CL197Jj    Digging for Homer: The Archaeology of the Iliad and Odyssey     Where does a story end and history begin? Homer's epic tales of war and homecoming, the Iliad and the Odyssey, are cornerstones in the canon of Western literature—but they also depict a world where mythology meets history and fact meets fiction. We seek out the physical remains of the Trojan War in order to understand the Bronze Age culture and society of legendary Greeks like Helen, Achilles, Agamemnon, and Odysseus, and their Trojan counterparts. We will read excerpts from the Iliad and the Odyssey alongside publications about archaeological research that has taken place around the Mediterranean since the 19th century.     Three credit hours.    SWAN
CS283j    Introductory Bioinformatics      An introduction to bioinformatics methods and theory for students with a basic understanding of molecular biology. Topics will include genetic databases, sequence alignment, phylogenetic methods, structure prediction, genome assembly and annotation, protein structures, and gene expression analysis. A research project with a final oral presentation and term paper is required. Previously offered as CS297J (January 2010). Prerequisite:  Biology 163 or Computer Science 341.     Three credit hours.  Q.    MCCLELLAN
CS297j    Interactive Digital Media      Digital forms of text, sound, images, and video enable rapid communication and manipulation of large amounts of information. Digital sensors provide easy access to information about the environment. Connecting sensors with digital media enables the creation of artistic installations with dynamic narratives that respond to a user's actions. Students will learn to manipulate digital media and collect sensor data using both applications and their own computer programs. By combining the two, they will create their own artistic installation and demonstrate it at the end of the term. Prerequisite:  Computer Science 151 or 231.     Three credit hours.  A.    MAXWELL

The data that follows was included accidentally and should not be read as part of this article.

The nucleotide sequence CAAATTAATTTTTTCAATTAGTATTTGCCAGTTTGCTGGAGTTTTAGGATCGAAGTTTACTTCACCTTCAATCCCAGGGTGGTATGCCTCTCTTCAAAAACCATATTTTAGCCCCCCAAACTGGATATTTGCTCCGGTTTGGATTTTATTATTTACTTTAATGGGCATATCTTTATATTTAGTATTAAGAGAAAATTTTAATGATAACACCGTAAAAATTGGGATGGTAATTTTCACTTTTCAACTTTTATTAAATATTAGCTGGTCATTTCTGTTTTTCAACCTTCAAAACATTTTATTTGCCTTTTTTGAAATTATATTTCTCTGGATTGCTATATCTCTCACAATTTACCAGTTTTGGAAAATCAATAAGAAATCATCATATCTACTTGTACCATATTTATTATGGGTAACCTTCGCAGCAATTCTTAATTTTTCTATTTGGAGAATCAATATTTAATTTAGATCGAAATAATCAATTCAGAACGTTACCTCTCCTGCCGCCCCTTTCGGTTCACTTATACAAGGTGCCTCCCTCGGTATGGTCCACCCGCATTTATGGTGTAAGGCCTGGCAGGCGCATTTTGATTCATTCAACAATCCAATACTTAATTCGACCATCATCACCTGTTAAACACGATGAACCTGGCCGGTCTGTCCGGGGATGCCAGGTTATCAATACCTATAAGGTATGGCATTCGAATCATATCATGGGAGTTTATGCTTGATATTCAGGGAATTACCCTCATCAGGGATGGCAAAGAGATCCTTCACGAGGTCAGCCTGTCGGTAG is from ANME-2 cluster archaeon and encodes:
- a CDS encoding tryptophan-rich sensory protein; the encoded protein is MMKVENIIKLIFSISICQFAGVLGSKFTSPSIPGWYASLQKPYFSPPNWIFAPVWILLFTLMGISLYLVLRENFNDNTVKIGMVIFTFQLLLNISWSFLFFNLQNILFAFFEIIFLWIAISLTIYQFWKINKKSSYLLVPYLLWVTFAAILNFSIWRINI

EA252j    Hell on Earth? Chinese Writers on Modern Chinese Society      An examination of how Chinese writers used literature and film to address the political and social crises their country faced during the 20th century. Through close readings of literary and cinematic works, students will reflect critically on the experiences of the Chinese people as they struggled to modernize and reform society. Students will reflect on what these experiences might teach us about our own society as well as contemporary China, and they will develop their ability to express insights both orally and in writing.     Three credit hours.  L, I.    BESIO